Tuesday, March 08, 2005

Hayy 'ala el-Jihad

I have been spending some time over at Liberals Against Terrorism trying to clear up the confusion that the non-Muslims are having about the word jihad. Alot of non-Muslims these days use the word jihad to mean terrorism, and that is just wrong. I feel that its important to try to clear the bad connotation attached to this word since this word is an important word in our religion. So, I'm bringing my comments that I've posted over there to my blog here, integrated and edited.

Let's look at it this way. American soldiers fighting in Iraq are jihadists (replace the word jihad with fight or struggle if you wish). They are performing jihad against their own created enemy in Iraq, for a higher national goal back in the United States. They believe that their jihad in Iraq is to divert a great danger against their nation and their people, and they believe that they are at a higher moral ground. They believe that they have to perform jihad against the terrorists and the infidels who are wrongly fighting for their own benefit and for their wronged beliefs (be it free the land from the occupiers, or whatever).

American soldiers say, we're here to help, free the land, and free the people, and anyone against those divine goals must be destroyed. Thousands of innocent civilians have been killed in this jihad, but that is a reasonable price to pay for the valuable goal that everyone should be looking up to.

This is the American jihad in Iraq. Totally illogical to me. However, it doesn't mean that there weren't good American jihads throughout history. Same here. Jihad is not a bad word. Misused alot these days, even by Muslims, but doesn't change the meaning of the word, and by no means is it equivilant to terrorism. Jihad al-nafs (struggle against one's own ego and weakness) is a good fight, and jihad against the occupier can also be a good fight.

Since 9/11 every Muslim out there has been saying to everyone out loud that the literal meaning of jihad in Arabic is simply "struggle". It is not a filthy word, it is not synonymous to terrorism. There are good jihads and bad jihads, and people make that choice. And as soon as an attempted jihad turns sour or if its started with the wrong intentions, it loses its meaning, and is not a jihad anymore. Islam has never called the killing of civilians (non-combatants) jihad.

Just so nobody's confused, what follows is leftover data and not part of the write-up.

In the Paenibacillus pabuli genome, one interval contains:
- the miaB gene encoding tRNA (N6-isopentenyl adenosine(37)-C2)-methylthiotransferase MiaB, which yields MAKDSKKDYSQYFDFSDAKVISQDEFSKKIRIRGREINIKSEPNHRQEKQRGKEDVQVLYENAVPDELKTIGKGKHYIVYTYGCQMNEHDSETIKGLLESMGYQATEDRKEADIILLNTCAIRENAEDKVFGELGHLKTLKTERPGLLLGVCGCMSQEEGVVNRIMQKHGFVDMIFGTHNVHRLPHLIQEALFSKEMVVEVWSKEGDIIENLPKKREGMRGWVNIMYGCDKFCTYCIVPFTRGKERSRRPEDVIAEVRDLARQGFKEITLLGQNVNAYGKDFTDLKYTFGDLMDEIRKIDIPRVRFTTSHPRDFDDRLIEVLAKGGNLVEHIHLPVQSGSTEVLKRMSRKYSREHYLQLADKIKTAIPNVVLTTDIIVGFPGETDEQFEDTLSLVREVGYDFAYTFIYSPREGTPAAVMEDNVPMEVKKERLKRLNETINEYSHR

Groups like JihadWatch are obsessed with the word, trying to diminish Islam to just that. They exploit a verse of the Quran out of context as well as other citations to feed the frenzy of hysteria against the word and hence against Muslims. They use a verse like: --Then, when the sacred months have passed, slay the idolaters wherever ye find them, and take them (captive), and besiege them, and prepare for them each ambush. But if they repent and establish worship and pay the poor-due, then leave their way free. Lo! Allah is forgiving, merciful-- (Suret AlTawba, verse 5).

I would personally be scared to hell reading that verse on its own, and without understanding the reason of the whole Surrah. "What a bunch of savages" is the first thing that comes to mind. That verse is taken out of context ofcourse. That sura is talking about the idolaters, but those who were fighting the prophet and the new Muslims, making deals and breaking them jeaopradizing Islam and Muslim lives. One of the forms of jihad is violent, yes. Justifiable violence however.

So why don't we just stop using the word and avoid the confusion?

We cannot stop using the word because some people don't like it and misunderstand it. It is part of our religion. Continuous struggle defines life; struggle to be better, struggle against your ego, struggle for achievement, as well as struggle against your adversaries, is part of life, and is hence part of Islam.

They are not to blame for misunderstanding the word, or for misunderstanding our religion for that matter. Its our religion. But it doesn't mean that we should change, just to please "the other". Difference is good. And it doesn't mean that we should redefine the word, claiming that jihad only means personal struggle and has nothing to do with violence. It has, what it has nothing to do with, is terrorism.

But if the meaning of the word, and hence that Islamic value doesn't change, even when some Muslims misuse it, what is Islam then? Isn't it a collection of interpretations and scholarly traditions, and different opinions of different people?

I say, Islam is neither of that. Islam is the word of God (as we believe). What Muslims say it is, is not necessarily it, especially what a vocal minority of muslims say it is. Islam is not what people say it is, as it is not a man-made set of values. We try, we try, and we try hard (ijtihad, which is a derivation of the word "jihad") to interpret the word of God, and that is as close as we can get to understanding Islam. It is just beyond us.

Al-Imam Abu-Hanifa (I believe it was), is famous for saying: "what I say is right, and could be wrong, and what you say is wrong, and could be right" (bad translation).

So then, who is qualified to exercise ijtihad?